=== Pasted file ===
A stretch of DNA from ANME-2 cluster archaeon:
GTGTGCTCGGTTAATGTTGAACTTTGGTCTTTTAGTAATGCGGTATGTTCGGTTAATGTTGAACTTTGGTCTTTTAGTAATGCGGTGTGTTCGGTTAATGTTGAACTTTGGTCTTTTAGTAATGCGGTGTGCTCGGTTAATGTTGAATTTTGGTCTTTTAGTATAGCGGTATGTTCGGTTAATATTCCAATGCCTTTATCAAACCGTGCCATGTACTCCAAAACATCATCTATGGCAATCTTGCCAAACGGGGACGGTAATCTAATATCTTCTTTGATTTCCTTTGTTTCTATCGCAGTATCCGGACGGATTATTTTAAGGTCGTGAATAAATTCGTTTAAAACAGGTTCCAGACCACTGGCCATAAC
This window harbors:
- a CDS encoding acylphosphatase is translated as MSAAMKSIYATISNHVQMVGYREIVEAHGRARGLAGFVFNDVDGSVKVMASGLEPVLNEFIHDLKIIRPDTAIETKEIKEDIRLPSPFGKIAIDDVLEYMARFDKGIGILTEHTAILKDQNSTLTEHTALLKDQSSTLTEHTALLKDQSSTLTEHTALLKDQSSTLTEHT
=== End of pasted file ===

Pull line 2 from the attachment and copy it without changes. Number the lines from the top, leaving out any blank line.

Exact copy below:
GTGTGCTCGGTTAATGTTGAACTTTGGTCTTTTAGTAATGCGGTATGTTCGGTTAATGTTGAACTTTGGTCTTTTAGTAATGCGGTGTGTTCGGTTAATGTTGAACTTTGGTCTTTTAGTAATGCGGTGTGCTCGGTTAATGTTGAATTTTGGTCTTTTAGTATAGCGGTATGTTCGGTTAATATTCCAATGCCTTTATCAAACCGTGCCATGTACTCCAAAACATCATCTATGGCAATCTTGCCAAACGGGGACGGTAATCTAATATCTTCTTTGATTTCCTTTGTTTCTATCGCAGTATCCGGACGGATTATTTTAAGGTCGTGAATAAATTCGTTTAAAACAGGTTCCAGACCACTGGCCATAAC